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Juncker defends relations with ‘odious regimes’ like Saudi Arabia

US Rep. Ilhan Omar (D-MN) (L) talks with Speaker of the House Nancy Pelosi (D-CA) during a rally with fellow Democrats before voting on H.R. 1, or the People Act, on the East Steps of the US Capitol on March 08, 2019 in Washington, DC. (AFP photo)
Jean-Claude Juncker, President of the European Commission, holds his 7th Europe speech “The State of Europe“ on the anniversary of the fall of the Berlin Wall on November 9, 2016 in Berlin. (Photo by AFP)

The European Commission’s President Jean-Claude Juncker has stressed the importance of having relations with “odious regimes” such as Saudi Arabia.

Juncker made the remarks during an interview with Euronews in response to a question over why the EU still has relations with Turkish President Recep Tayyip Erdogan.    

“We, the European Union, have links with regimes that are odious. And nobody asks us about it. Everybody’s worried about Turkey, but nobody’s talking about Saudi Arabia,” RT quoted him as saying on Saturday.

He added that his position in the EU makes it necessary for him to keep relations with a diverse range of people “even those, whose company I don’t appreciate much.”

“We have relations with all dictatorships because we need to organize, to co-organize the world,” he added.

While noting that he has known Erdogan for 18 years, he stressed that the EU is in no position to lecture Turkey on how to deal with refugees.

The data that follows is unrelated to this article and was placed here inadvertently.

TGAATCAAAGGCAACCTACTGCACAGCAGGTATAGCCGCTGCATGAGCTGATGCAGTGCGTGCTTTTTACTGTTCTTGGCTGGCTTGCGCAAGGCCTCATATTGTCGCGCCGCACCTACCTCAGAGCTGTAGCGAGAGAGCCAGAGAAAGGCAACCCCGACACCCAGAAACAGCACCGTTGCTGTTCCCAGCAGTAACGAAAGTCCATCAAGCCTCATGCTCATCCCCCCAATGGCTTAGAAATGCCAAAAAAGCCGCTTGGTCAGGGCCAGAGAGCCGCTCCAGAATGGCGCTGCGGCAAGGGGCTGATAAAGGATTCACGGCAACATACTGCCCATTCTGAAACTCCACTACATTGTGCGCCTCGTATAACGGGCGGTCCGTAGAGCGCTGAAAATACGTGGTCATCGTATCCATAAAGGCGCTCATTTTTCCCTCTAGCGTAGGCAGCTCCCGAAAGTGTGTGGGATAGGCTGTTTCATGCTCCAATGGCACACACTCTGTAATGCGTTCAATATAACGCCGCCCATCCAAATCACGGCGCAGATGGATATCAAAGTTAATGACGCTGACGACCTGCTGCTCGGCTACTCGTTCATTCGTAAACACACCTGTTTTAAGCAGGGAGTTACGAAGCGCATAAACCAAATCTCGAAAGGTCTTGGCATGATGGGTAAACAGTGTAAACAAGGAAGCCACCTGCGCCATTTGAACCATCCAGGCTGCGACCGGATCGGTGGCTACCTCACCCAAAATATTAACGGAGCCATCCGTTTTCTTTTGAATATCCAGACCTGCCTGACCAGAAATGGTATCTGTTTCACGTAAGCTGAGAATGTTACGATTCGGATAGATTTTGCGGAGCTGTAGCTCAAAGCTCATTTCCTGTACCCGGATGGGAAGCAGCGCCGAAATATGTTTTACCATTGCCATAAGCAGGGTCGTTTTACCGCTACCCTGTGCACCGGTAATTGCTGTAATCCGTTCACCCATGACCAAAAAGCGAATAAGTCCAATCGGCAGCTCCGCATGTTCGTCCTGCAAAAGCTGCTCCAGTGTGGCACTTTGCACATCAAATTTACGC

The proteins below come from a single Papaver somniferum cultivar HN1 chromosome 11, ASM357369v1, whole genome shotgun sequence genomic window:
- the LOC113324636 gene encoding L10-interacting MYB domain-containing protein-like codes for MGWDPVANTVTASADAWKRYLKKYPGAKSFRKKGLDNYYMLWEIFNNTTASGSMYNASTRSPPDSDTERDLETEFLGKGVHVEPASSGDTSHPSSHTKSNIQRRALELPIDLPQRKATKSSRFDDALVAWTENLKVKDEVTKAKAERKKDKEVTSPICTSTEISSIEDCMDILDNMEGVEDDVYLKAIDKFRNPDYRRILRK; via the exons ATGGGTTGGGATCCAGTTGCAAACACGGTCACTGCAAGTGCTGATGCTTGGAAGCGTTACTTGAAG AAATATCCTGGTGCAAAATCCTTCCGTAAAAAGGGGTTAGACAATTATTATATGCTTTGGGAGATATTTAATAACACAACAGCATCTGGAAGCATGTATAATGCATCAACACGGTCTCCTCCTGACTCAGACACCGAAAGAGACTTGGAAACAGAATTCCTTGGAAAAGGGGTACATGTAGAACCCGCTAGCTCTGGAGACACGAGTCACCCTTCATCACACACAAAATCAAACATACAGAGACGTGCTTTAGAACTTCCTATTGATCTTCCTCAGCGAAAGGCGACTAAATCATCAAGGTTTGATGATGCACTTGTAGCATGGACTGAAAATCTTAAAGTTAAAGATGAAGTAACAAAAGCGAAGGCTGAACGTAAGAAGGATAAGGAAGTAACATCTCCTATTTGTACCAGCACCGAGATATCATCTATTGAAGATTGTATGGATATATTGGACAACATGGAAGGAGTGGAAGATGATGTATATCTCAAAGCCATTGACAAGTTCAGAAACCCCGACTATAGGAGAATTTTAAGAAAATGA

"Turkey is an important partner not only for the migration crisis. This aspect is obvious. But because it houses on its territory over three million migrants and refugees which Europe for its part doesn't do,” he said.

On Thursday, the European Parliament voted in favor of a freeze of membership talks with Turkey over Ankara’s post-coup crackdown.

Following the failed coup, Turkey detained or dismissed over 125,000 people over their alleged backing for the putsch. Much to the anger of Ankara, Western countries see the crackdown as an attempt to crush all dissent.

Turkey has been attempting to become part of the EU since the 1960s. Formal EU accession negotiations began in 2005. But the process has been mired in problems, and only 16 chapters of the 35-chapter accession procedure have been opened for Ankara so far.

The coup began when a faction of the military declared it was in control of the country and the government of Erdogan was no more in charge. Tanks, helicopters, and soldiers clashed with police and people on the streets of Ankara and Istanbul. Between 200 and 300 people were killed on all sides in the attempted coup d’état.

In reaction to the EU’s move, Erdogan warned that his country would open its borders and permit refugees entry to Europe. “We are the ones who feed 3-3.5 million refugees in this country. You have betrayed your promises. If you go any further those border gates will be opened,” he said.

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